Okay, it's simple really, and you've probably already sorted this out. But just to be clear.

A. Remove a romantic sub-plot from The Hunger Games, and yes, you will still have an intact plot.

B. Remove the central plot from Twilight, and of course you have nothing left but setting!

I rest my case. And I shake my pompoms for romance. Because, after is important. And it's still pretty damn popular, even if there isn't always a fight-to-the-death-survival story included. Oh wait...wasn't there one of those in Twilight...?

Wednesday, 13 June 2012

'Blue Dalton' - A quick analysis

Some months ago I made a promise to start doing some analysis reviews of the romantic fiction I was reading. I suppose I should make good on that promise! I did some detailed analysis of a book I was reading at the time, taking notes and everything (very studious of me, don't you think?). But that was when I was in the middle of jury duty, stuck in the juror 'tank' waiting to be called up for a case (which never did materialise). Long story short, I'd better start with something a little fresher in my mind. Not that I have a short attention span, salad.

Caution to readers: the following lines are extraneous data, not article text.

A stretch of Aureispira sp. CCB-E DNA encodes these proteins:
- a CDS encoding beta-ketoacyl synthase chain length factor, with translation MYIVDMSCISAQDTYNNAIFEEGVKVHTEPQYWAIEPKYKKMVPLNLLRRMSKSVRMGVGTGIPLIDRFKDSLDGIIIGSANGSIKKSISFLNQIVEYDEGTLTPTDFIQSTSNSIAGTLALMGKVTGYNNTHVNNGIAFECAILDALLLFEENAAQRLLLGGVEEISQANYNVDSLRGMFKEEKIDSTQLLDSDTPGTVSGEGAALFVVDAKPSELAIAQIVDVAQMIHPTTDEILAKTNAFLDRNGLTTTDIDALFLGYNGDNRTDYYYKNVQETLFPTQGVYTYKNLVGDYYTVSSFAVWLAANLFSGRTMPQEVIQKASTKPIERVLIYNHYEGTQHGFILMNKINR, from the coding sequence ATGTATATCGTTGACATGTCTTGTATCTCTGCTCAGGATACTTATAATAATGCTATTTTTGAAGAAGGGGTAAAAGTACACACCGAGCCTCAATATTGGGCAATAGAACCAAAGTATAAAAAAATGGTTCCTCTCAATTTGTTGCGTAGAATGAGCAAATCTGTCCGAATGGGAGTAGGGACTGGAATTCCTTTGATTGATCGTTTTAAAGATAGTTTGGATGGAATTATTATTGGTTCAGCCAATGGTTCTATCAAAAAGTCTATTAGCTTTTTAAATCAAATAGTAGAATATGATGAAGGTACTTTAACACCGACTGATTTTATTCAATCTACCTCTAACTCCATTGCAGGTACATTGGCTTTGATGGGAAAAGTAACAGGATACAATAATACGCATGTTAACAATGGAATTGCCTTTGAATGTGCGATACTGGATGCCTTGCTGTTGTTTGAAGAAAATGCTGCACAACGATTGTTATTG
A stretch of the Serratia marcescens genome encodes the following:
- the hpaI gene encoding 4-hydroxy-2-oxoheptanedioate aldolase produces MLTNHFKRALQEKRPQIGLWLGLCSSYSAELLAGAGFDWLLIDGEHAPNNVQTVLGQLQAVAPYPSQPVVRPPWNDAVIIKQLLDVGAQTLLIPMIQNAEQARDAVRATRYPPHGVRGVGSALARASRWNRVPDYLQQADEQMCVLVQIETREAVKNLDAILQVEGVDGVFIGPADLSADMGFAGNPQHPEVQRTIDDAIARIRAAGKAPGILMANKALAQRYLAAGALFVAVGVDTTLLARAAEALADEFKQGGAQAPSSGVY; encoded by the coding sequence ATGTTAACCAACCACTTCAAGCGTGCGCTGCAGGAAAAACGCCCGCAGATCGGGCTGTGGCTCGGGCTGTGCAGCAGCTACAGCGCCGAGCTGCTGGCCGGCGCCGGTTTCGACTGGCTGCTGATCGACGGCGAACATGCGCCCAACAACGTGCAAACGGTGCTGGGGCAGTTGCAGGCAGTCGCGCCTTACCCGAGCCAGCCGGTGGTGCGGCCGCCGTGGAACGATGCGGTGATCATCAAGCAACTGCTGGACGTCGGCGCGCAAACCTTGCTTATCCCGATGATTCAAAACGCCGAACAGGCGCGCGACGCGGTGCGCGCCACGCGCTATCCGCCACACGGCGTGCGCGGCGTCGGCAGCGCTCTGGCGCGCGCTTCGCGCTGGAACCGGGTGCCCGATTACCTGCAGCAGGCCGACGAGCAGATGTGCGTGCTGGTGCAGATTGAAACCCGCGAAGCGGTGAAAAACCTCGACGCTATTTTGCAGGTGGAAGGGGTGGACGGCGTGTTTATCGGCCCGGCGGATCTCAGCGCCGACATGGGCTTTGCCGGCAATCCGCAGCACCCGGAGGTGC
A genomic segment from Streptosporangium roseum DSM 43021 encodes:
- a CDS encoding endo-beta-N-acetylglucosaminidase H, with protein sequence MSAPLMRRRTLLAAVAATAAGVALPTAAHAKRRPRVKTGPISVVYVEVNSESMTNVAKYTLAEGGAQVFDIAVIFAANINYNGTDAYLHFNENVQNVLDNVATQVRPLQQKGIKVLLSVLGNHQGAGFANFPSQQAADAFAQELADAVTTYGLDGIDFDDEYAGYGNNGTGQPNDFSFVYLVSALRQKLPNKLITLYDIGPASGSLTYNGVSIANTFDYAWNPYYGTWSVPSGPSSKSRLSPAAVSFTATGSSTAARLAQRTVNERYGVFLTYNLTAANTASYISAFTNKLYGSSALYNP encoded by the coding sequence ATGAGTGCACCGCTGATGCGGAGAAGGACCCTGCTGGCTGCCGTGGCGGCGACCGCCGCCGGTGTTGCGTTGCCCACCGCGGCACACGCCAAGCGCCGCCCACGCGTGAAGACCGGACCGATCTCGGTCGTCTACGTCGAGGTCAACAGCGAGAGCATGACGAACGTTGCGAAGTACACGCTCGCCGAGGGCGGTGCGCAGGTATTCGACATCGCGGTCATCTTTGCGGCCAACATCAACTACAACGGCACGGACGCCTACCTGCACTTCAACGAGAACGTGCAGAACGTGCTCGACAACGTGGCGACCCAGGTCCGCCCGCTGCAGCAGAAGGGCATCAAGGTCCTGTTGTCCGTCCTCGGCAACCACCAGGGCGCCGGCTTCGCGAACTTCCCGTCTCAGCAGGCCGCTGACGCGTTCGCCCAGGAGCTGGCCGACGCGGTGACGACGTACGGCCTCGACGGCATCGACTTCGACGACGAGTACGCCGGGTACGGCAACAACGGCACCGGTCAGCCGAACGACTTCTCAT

So what's the most recent romantic fiction I've read? Well, like zillions of other people I'm a recent Kindle adopter, and I'm slowly making my way through the FREE books, putting off that moment when I actually have to pay money for them. It's okay. I'm a few chapters into Crime & Punishment, which I probably wouldn't have started without a certain level of desperation. Being cheap can actually lead you to the classics! Who knew., don't leave yet. I'm not going to analyse Fyodor Dostoyevsky book! That would require actual understanding of it, not quite there yet...


Okay, so let's start with (what felt like) a somewhat short novel called Blue Dalton by Tara Janzen, a New York Times bestselling author. From what I can see from Amazon, this is among the many (many) works of fiction that went out of print several decades ago and has had a rebirth as an eBook. So, I will try to keep that in mind as times have changed a little since then (let's not mention 50 Shades).